Chronic Cerebrospinal Venous Insufficiency (CCSVI) in Multiple Sclerosis

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An MRI scan of a brain with multiple sclerosis.
An MRI scan of a brain with multiple sclerosis. UHB Trust/Getty Images

The cause of multiple sclerosis (MS) has remained elusive over the years. Chronic cerebrospinal venous insufficiency (CCSVI), the theory that problems with blood and lymphatic drainage from the brain and spinal cord cause multiple sclerosis (MS), is one that has gained worldwide attention. However, CCSVI and the procedure used to correct it are highly controversial.

The Theory of CCSVI

Dr. Paolo Zamboni of Ferrara, Italy and his team suggest that blockages and narrowing of some of the veins that drain blood and lymph from the brain and spinal cord back to the heart can lead to the formation of new blood vessels that re-route these fluids back into the brain or spinal cord. The resulting iron deposits and autoimmune activity, they say, contribute to MS lesion formation.

In proposing that MS may be caused by CCSVI, they point to their studies, which show altered venous flow in people who have MS in comparison compared to people who do not have MS.

Controversy

This theory has been investigated by other research teams as well as Zamboni's, but results have not been consistent. So far, variations in methods between the different studies have been provided as the major explanation for this.

The theory is still being explored by some researchers, and the U.S. Food and Drug Administration (FDA) has made an open statement reprimanding at least one doctor who performed procedures to correct CCSVI outside of an approved research setting.

Leading groups—such as the National Multiple Sclerosis Society, the Multiple Sclerosis Society of Canada, and the European Society of Neurosonology and Cerebral Hemodynamics—have not endorsed CCVSI as a cause of MS and have formally stated that the corrective procedure for it lacks benefit.

Symptoms

The researchers behind CCSVI have advanced the idea that CCSVI could cause MS, but they do not suggest that you would be able to feel blood flow alterations or know exactly when they occur.

While there is no firm relationship between CCSVI and any independent symptoms, it has been suggested that CCSVI could contribute to "brain fog" or cognitive problems in MS. Still, there is no clear sense about how long it may take for blood flow alterations to affect cognition and whether it is a continuous issue or one that only acts up at times.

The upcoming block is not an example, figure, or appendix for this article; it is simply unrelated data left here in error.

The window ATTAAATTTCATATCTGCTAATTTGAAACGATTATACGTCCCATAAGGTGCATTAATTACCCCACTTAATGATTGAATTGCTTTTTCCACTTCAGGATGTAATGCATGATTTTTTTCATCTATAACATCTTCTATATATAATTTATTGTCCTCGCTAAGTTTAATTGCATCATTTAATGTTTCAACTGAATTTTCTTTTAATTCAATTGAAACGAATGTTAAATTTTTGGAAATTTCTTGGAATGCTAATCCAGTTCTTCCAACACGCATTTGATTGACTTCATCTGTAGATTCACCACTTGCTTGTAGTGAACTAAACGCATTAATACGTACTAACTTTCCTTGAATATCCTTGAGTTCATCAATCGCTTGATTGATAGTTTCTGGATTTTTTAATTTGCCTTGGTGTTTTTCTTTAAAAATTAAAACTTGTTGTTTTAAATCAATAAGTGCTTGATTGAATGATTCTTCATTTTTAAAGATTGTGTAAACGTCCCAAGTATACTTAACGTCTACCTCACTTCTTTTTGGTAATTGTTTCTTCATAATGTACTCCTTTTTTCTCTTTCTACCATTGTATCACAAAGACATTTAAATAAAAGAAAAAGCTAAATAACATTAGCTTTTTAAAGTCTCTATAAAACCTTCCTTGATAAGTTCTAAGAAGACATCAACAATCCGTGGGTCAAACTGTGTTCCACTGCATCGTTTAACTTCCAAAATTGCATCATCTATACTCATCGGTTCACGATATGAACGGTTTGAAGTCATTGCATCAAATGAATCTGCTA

It is also not clear whether the blood flow alterations described with CCSVI could correspond with the ups and downs of MS, or whether blood flow issues are correlated with certain types of MS.

Diagnosis

CCSVI is a fairly new concept and is not an established diagnosis. While studies use well-known examination techniques such as ultrasound to observe blood and lymph flow, each one defines outcome measures based on researcher-established criteria—not a well-established, universal set that formally defines CCSVI.

As such, your medical team does not have guidelines to follow.

Keep in mind that it may be difficult for you to get your health insurance company to pay for any CCSVI testing since it is not recognized as a cause of MS.

Treatment

The treatment for CCSVI involves an angioplasty procedure. Angioplasty often involves arteries, but the type used for this purpose—percutaneous transluminal venous angioplasty (PTA)—opens a vein that takes blood away from the brain or spine to the heart. This procedure is also commonly called "liberation therapy" because it is intended to liberate the flow of blood.

PTA is intended to be performed on a vein found to be narrowed or blocked. Criteria regarding the degree of narrowing that warrants PTA may vary depending on set parameters if you are having this done as part of a research study.

The reported outcomes of the procedure have not been consistent, with most reports concluding that the procedure is relatively safe, but that it does not improve signs or symptoms of MS.

Some experts believe that angioplasty procedures for MS have been proven ineffective, while some continue to pursue the potential benefits of the procedure in the research setting.

Additionally, MS patients can get the procedure as medical tourists outside the United States and Canada (where it is not approved), but it may be challenging to find a center where you can have the procedure performed.

You should check with your health insurer regarding coverage of the cost if you opt to have this procedure internationally. More than likely, it will not be covered.

A Word From Verywell

Getting control over your MS can be a challenging endeavor, so learning about new possible reasons behind your disease (and related ways to address them) may undoubtedly peak your interest. Remember that CCSVI is not recognized as a cause of MS by many leading expert groups, and treatment for it is not approved in the United States.

That said, if exploring this further is something you are considering, speak with your medical team. They should know the details of your health situation well enough to give you their honest opinion about pursuing testing and treatment. You could also consider enrolling in a clinical trial, as these experimental studies often provide a great deal of supervision and close medical and regulatory oversight.

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